This article is excerpted from Especially for Texas Employers.
Texas law protects from defamation liability an employer who releases information about a current or former employee to a prospective new employer, unless “the information disclosed was known by that employer to be false at the time the disclosure was made or that the disclosure was made with malice or in reckless disregard for the truth or falsity of the information disclosed.”
The question that most employers have is how to put the law into practice. Following are some practical tips for how to avoid liability and for how not to tempt employees to try to file lawsuits.
Point 1: Be Careful Over The Phone
As a general rule, it is not a good idea to give job reference information over the phone if someone “cold-calls” you, unless you are absolutely certain who is calling and why. The reason is that you do not know who is calling and, more importantly, why they are calling. The person could be a representative of a prospective new employer, but they could just as easily be a private investigator hired by the ex-employee to see if you say something bad about their client, a debt collector trying to track your former employee down, a stalker or identity thief, a disgruntled ex-spouse or significant other, or even a nosy neighbor. A good general practice is to respond to calls about employees with something like “I’m sorry, but we do not release information about current or former employees over the phone. However, we will be glad to furnish any information that your applicant authorizes us in writing to release to you.” Then, suggest that the caller get the applicant to sign a release/authorization form and send it to your company.
Point 2: Just the Facts, Please
When giving a job reference, release only factual information. Factual information is something you can prove, either with witnesses or documentation. Facts do not include opinions, value judgments, or moral criticism.
Point 3: Supply Only What Is Requested
In addition, it is generally a good idea to provide only what is requested. Unless there is a compelling need to do so, try not to volunteer additional things that are not connected to the information requested by a prospective new employer.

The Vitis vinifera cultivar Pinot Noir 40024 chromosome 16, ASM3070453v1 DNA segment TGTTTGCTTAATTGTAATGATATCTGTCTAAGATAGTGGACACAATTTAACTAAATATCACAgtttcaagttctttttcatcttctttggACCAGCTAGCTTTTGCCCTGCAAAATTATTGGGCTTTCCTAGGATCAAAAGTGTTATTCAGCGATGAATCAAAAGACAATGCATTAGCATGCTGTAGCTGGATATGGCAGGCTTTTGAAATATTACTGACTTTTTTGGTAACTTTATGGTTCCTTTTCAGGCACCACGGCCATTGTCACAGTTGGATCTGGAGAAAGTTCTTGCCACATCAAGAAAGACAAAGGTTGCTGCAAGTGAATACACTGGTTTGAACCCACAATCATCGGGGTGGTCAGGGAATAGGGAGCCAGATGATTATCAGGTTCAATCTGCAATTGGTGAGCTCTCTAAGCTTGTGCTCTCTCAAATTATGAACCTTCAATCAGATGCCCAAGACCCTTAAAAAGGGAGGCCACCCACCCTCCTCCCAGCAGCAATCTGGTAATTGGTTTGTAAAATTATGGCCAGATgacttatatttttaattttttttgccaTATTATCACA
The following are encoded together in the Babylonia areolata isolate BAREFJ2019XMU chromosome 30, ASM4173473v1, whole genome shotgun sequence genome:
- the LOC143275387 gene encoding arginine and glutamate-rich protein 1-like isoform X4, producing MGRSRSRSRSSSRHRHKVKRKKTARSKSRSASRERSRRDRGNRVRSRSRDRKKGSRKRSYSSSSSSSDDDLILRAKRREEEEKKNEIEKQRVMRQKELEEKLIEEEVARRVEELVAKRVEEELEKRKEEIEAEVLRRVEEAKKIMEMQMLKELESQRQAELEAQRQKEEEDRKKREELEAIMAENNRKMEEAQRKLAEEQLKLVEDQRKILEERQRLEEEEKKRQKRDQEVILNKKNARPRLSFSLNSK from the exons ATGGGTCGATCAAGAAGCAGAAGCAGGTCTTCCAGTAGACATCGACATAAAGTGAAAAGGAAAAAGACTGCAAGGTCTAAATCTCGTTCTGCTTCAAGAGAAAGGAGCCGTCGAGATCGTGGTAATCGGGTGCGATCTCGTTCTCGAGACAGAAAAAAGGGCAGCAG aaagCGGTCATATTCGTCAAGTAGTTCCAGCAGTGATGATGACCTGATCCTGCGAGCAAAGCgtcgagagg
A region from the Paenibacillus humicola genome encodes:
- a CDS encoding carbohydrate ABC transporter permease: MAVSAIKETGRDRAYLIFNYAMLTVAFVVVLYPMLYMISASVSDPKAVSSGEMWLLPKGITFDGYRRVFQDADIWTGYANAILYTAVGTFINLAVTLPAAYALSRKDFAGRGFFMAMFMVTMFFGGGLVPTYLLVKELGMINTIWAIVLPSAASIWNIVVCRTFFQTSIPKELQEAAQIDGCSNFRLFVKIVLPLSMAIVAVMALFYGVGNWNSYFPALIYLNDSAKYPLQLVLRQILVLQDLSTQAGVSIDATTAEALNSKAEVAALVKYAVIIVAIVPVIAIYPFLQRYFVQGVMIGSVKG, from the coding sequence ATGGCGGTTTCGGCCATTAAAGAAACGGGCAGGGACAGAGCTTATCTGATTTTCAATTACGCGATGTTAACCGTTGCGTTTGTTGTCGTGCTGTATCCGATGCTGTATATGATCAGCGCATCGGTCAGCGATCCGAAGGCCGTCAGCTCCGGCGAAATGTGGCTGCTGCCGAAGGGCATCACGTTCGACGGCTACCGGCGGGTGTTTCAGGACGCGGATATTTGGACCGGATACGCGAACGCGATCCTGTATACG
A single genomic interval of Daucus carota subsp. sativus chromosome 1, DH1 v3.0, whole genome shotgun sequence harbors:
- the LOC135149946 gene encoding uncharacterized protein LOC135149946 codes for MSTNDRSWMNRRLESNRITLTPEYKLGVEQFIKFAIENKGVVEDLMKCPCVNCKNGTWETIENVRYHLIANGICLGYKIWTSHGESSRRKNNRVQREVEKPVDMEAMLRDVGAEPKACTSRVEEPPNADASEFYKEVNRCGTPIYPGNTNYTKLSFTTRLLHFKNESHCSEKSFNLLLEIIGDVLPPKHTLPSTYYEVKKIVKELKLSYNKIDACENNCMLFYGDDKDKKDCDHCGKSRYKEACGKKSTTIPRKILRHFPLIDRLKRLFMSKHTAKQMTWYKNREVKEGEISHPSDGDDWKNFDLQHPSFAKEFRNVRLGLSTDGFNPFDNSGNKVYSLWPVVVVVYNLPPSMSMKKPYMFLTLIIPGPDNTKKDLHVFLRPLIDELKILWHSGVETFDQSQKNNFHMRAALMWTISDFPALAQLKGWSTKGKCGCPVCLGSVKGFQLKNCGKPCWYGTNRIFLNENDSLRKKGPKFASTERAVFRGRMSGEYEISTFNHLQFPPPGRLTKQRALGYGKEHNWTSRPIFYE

Point 4: Tell the Truth
You may have heard that “truth is an absolute defense to a defamation lawsuit.” The fact is, that’s true. Tell a prospective new employer only what you know to be true. Telling true facts has been protected in the past by court decisions and is now protected by the new statute.
Point 5: Avoid Inflammatory Terms
Although embellishing a story with vivid terms and frank opinions is human nature, it should be avoided when giving job references. Inflammatory terms can make a person feel they are being unfairly attacked and can tempt a person to seek an attorney. Use points 2 and 4 above to combine facts with truth, as illustrated in the examples below:
Inflammatory: “We fired Joe for stealing.”
Non-inflammatory: “We discharged Joe for failing to properly account for items entrusted to him. Items A and B were checked out to him, they turned up missing, and he failed to give a satisfactory explanation for what happened to them. Under our policy, that was a dischargeable offense.”
Inflammatory: “Jane was fired for using drugs. We don’t tolerate druggies here.”
Non-inflammatory: “Jane failed a drug test on (date). The initial positive result was confirmed. Medical review of the result revealed no satisfactory explanation for the presence of the substance that was found. Employees who fail a drug test under such circumstances are subject to termination.”
Inflammatory: “Frank was terminated for sexually harassing an employee.”
Non-inflammatory: “Frank was terminated for violating our policy prohibiting harassment in the workplace.”